4. Rest.


Speaking of sleeping...


Sleep and rest are vital for our mental and physical wellness. Much research is being done on sleep and its effect on our mind and body. Our bodies do so much restorative work during sleep, including ridding the brain of toxins and consolidating memories.


If you struggle with quality sleep and getting in the recommended seven to nine hours at night, please reach out to your doctor and work with them to find the root cause. For some, it could be sleep apnea. My husband has been helped tremendously with his sleep and overall health by having a CPAP machine. He honestly thought he would never be able to wear something like that at night, and now he wishes he had tried it years sooner. Sleep apnea is not only hard on your mental health from not sleeping well, but it has a huge effect on your heart, so please get checked if you suspect this to be the case.


Maybe you need blackout curtains or white noise. Turn on the blue light filter on your phone, or better yet, leave the phone in another room at bedtime. Read a good work of fiction to get sleepy. Do you drink caffeine too late in the day? Maybe cut back the timing on the caffeine or switch to decaf. I've found that a cup of chamomile or Sleepytime tea and some natural supplements have helped me sleep better.


If sleep is a struggle for you, please consider working with your doctor to find what would be helpful for your sleep health.


5. Breathe.


Seriously. As you read this, take at least three deep breaths. There are several breathing exercises for stress management. One I find particularly helpful is the 4-7-8 technique (when first beginning, do this in a sitting position and be mindful to stop if you experience any lightheadedness):

  • Breate in deeply for a count of four, through your nose with your mouth closed, for a count of four.

  • Hold for a count of seven.

  • Breathe out through pursed lips more slowly for a count of eight.

Repeat up to four times if comfortable. This is just one example of a mindful breathing exercise that can help reduce stress and anxiety.


6. Ask for help and dump the word should from your vocabulary.


We are not meant to do this life alone. The more we pack onto our shoulders, the less effective we become. When we delegate and get help where needed, we can focus more on those things which are authentically in our wheelhouse, and it might just bless someone else to be able to help out.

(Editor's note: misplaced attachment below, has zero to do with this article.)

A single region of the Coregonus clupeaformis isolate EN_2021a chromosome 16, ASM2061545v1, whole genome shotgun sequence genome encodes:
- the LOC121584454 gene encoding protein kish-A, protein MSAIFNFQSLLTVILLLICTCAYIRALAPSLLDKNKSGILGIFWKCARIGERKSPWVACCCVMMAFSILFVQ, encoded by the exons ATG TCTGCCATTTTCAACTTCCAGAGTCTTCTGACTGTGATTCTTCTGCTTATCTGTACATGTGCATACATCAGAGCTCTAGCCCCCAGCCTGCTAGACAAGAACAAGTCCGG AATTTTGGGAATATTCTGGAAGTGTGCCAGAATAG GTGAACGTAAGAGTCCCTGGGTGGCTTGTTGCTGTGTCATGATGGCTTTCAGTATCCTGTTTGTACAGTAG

Ask yourself when facing a task if this is your best yes, or do you have a case of the should's? Sometimes it's better to say no to certain things so you can save your best yeses for the things that fit more authentically with your values. Just because I think I should be doing something doesn't mean that I'm actually the best person to be doing it. And who knows, there may just be someone just waiting for you to say no to that one thing so they can help with it and find their best yes. (Click here to find out more about how to explore and define your values to help you choose your best yes!)


Now I'm thinking about delegating the house cleaning for Thanksgiving so I can make that holiday pumpkin roll...because Lord knows housecleaning isn't my best yes!


7. Lastly, give yourself some grace.


With the pace, demands, and busyness of the world around us, we often feel like we need to be superhuman to get it all done.


It's okay to not do all the things! If you need it, here's your permission!


It's okay to use a pencil in your planner and erase and move things around (or cut and paste). It's okay to take the sticky notes on that board and move them to another day so you can take a nap if you're exhausted! Again, it goes back to that dreaded case of the should's.


Even if it's something you can't delegate, give yourself grace to understand when you need some self-care and permission to move something to another day or time. We often put more pressure on ourselves than is necessary. Give yourself some grace and space. The world won't fall apart if you take a break.


I hope you find these practical tips helpful in your own stress management. Let us enter the seasons ahead, both macro and micro, with anticipation for living more authentically, healthier, and lighter, with better stress management skills. 🦃🎄


What practical tips, tools, or ideas can you share that have helped you manage stress and anxiety? We'd love to hear what works for you. Share below and maybe you'll bless someone with an idea that may help them reduce their stress!